Our forests are under attack again, I see. Or more accurately, New Brunswick’s toilet paper industry has fallen under the watchdog eye of CBC’s Marketplace. Their question: what do the eco-logos on the toilet paper packages actually mean?
To find out, Marketplace rounded up the usual suspects: a member of the Irving family, several forest management types and the head of one of the ego-logo branding outfits. They all met in somewhere in one of the province’s “managed” forests, which is essentially a farm of maturing spruce trees. The company foresters point to the forest as a model of success, the critics argue that it is an ecological tragedy, an industrial monoculture destroying our original mixed forest.
According to the Falls Brook ecological centre, the government of New Brunswick now subsidizes the forest companies to the tune of $11.12 per cubic meter of harvested wood, which amounts to an annual gift of $76 million from us, the taxpayers, to the private corporations. So, we’re all into a public-private sector partnership when it comes to harvesting our forests for wood chips.
And then there’s the other New Brunswick chip business, which depends on another agricultural monoculture: potatoes. Most of the province’s intensive farming is done on the upper reaches of the Saint John River. According to Agriculture Canada “the area of lowest soil cover in New Brunswick occurs in the potato region,” which the report identifies as “negative.”
Since 1981 there’s been a 79 percent decline in organic matter in soils across about 70 percent of our agricultural lands, which indicates that the general health of the soil is in serious decline.
Also since 1981 there’s been a dramatic increase in the contamination of our fresh water by the nitrogen in fertilizers. The amount of land in the high-risk category has gone from 2 percent to 96 percent. As to other contaminants, the report is a bit evasive about pesticides in the water, but notes that areas of low risk are shrinking while areas of high risk are expanding. Translation: New Brunswick farmers are using a lot more pesticides than their predecessors did 30 years ago.
So, like our forestry, our agriculture is increasingly dependent on the large-scale industrial model.
What about another side of our economic table on the fish plate?
Recent figures put New Brunswick’s fish and seafood exports at about $795 million. Combined with the domestic market, the total production is nearly $1 billion a year. The entire seafood industry provides jobs for more than 12,000 New Brunswickers, primarily in harvesting and seafood processing, and indirectly supports thousands more in transportation, manufacturing and other industries.
And yes, both traditional fishing and aquaculture are industrial-scale activities that can often have profound consequences on the eco-system. Over-fishing and other human activities have resulted in the collapse of some fin-fish stocks such as cod. And aquaculture methods, including the choice of species, salmon, have had their ecological impacts on the health of the oceans.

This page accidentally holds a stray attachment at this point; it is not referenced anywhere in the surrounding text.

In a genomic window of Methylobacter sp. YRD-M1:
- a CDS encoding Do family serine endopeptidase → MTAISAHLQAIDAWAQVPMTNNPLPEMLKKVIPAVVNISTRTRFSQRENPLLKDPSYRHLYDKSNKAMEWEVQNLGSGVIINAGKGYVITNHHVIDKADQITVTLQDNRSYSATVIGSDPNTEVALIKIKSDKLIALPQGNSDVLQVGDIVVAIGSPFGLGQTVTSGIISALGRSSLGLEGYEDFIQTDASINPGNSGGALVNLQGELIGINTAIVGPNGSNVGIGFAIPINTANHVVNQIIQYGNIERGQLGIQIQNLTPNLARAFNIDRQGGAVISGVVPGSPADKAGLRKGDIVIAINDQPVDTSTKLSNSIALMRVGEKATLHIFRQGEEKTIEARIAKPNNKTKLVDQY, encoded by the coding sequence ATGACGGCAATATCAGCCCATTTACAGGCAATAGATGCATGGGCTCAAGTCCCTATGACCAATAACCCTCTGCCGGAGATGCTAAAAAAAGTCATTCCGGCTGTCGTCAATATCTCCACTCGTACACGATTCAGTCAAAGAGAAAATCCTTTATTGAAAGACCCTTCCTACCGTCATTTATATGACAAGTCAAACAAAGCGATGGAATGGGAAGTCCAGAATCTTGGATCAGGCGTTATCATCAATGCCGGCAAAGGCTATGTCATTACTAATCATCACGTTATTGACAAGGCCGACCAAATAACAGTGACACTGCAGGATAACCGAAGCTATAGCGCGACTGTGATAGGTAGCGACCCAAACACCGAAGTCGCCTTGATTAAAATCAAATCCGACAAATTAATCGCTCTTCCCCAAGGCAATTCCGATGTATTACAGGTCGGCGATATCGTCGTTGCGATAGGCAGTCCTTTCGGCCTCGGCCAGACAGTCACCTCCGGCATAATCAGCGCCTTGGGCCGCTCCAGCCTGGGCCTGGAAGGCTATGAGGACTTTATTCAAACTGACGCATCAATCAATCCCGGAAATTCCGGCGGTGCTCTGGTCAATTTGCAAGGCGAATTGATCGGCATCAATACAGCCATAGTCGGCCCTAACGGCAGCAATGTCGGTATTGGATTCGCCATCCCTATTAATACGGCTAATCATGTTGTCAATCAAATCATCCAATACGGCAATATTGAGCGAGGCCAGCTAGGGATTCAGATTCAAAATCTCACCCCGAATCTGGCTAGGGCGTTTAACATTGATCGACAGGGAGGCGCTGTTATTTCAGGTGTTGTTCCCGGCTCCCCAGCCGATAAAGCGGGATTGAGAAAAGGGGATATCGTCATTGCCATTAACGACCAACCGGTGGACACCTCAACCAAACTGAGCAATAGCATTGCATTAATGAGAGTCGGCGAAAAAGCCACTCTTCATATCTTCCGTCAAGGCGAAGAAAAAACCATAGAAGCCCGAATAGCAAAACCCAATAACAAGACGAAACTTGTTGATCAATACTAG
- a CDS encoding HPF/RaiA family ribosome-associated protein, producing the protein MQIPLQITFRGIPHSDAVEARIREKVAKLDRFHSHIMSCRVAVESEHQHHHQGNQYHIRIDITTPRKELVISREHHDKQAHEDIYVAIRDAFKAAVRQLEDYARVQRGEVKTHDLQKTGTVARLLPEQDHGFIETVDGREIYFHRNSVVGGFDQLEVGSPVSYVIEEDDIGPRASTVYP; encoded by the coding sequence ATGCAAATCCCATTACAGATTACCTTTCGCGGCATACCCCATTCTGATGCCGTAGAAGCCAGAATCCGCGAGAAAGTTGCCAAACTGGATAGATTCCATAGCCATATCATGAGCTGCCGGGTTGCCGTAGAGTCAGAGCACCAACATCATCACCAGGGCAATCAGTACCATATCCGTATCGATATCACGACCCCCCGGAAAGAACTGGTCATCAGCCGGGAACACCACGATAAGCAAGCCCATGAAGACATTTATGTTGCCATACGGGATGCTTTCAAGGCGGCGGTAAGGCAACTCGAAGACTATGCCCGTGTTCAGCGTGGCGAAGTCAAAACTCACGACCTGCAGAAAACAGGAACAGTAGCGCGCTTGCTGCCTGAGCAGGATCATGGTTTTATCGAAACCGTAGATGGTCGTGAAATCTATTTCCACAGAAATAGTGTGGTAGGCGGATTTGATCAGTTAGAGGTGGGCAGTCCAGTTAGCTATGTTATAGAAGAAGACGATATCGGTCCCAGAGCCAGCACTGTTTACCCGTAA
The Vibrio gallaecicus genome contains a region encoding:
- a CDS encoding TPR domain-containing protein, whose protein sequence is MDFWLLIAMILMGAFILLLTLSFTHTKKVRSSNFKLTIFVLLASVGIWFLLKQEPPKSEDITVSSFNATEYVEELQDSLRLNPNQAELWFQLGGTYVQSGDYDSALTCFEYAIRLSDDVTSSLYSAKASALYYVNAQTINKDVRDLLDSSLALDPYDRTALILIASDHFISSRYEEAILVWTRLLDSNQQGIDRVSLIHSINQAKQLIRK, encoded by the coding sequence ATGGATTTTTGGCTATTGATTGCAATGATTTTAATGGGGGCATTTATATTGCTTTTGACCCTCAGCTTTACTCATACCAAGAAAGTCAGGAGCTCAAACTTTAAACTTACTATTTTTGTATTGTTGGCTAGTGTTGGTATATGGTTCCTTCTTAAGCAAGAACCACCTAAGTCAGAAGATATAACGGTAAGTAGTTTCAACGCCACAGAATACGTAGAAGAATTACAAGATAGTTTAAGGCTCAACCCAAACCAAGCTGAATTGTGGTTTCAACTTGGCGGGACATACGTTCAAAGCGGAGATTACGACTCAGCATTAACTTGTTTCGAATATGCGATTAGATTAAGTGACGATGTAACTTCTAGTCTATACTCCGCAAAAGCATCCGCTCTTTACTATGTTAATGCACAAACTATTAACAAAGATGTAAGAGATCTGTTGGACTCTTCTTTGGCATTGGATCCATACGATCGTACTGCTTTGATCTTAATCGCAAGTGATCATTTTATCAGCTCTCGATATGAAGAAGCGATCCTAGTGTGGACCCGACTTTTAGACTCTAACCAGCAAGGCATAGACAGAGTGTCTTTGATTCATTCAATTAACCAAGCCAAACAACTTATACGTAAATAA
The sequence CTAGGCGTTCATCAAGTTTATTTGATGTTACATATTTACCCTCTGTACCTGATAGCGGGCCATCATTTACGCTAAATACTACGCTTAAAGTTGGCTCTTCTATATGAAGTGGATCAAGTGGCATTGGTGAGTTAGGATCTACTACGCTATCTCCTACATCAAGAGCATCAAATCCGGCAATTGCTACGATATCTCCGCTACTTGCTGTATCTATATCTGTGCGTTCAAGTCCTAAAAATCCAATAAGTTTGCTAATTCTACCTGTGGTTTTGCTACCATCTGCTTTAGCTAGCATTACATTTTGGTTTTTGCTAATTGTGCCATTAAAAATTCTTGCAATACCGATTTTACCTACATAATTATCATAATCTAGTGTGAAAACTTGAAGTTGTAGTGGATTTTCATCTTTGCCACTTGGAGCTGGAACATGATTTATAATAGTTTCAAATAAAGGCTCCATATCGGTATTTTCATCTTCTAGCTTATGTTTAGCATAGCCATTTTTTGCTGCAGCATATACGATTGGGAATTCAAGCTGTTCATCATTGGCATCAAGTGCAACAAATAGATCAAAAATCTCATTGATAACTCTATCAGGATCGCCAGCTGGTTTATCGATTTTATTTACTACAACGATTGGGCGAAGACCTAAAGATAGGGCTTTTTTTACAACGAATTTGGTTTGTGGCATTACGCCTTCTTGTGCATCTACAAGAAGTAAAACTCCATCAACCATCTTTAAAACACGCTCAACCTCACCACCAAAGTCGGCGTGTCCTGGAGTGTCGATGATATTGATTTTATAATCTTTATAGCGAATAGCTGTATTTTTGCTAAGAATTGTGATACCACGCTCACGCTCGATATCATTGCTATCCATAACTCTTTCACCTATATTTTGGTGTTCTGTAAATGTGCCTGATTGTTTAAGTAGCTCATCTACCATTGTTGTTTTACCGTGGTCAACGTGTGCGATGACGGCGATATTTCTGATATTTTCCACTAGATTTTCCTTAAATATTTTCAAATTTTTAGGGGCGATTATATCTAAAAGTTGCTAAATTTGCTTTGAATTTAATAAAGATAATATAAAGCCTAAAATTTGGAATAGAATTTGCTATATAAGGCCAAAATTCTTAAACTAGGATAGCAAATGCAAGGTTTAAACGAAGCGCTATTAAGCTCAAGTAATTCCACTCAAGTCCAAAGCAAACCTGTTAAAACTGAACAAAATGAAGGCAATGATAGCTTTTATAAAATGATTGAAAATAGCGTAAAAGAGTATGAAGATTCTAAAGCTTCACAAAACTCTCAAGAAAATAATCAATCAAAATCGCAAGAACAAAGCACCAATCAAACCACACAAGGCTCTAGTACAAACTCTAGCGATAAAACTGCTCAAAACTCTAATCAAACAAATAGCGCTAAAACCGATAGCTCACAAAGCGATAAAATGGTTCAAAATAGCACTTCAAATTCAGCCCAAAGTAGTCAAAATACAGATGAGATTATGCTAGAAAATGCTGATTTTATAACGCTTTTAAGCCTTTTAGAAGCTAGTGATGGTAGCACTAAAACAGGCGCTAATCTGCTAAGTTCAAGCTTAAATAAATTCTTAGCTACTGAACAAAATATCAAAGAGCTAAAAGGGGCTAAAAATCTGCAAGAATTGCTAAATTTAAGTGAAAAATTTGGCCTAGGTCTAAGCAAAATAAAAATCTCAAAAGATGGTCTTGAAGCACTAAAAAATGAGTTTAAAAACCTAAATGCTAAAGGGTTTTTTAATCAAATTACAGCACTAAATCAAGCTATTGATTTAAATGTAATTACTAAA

It’s important to note with all of these resource activities that only 5 percent or less is actually consumed by New Brunswickers. The remaining 95 percent is exported either to the rest of Canada or abroad. In short, all of these activities are tied to global markets, so New Brunswick’s economy (not to mention its ecosystem) is only as sustainable as the global industrial model itself. And that, pardon the pun, is food for thought.
And there’s the emerging aspect of this story: the shale gas development in the southeastern corner of the province. Natural gas fracking is a highly controversial industrial mining method, and if you don’t believe it, check out the Academy Award-nominated American documentary, “Gasland,” which will give you some idea of the horrors befalling the people who live near these operations. Have you even seen your household tapwater on fire? That kind of thing.
Our current provincial government seems to be in a backpedalling defensive mode when it comes to fracking. Their website shows an increasing focus on raising the regulatory bar on natural gas development and a commitment to “managing” the industry. On the positive side, there is gas in that there shale. On the negative side there’s a very high risk of severe environmental damage from the fracking process to the water tables in the region, very few local jobs created, and extremely low provincial revenues relative to the impacts, for example just $600,000 in royalties in 2010. But thanks to the Emera pipeline, our fracked gas will have an easy route to US markets.
All of this makes my head hurt. It all comes down to slowly, or sometimes rapidly, strip-mining our provincial natural resources for export. In return we get a lot of jobs, which are only as good as last week’s paycheques, as we’ve seen from recent mill shutdowns, and some bargain-basement royalties paid by the companies.
Tell me this isn’t our model for future sustainable development, is it? And if it isn’t, what is?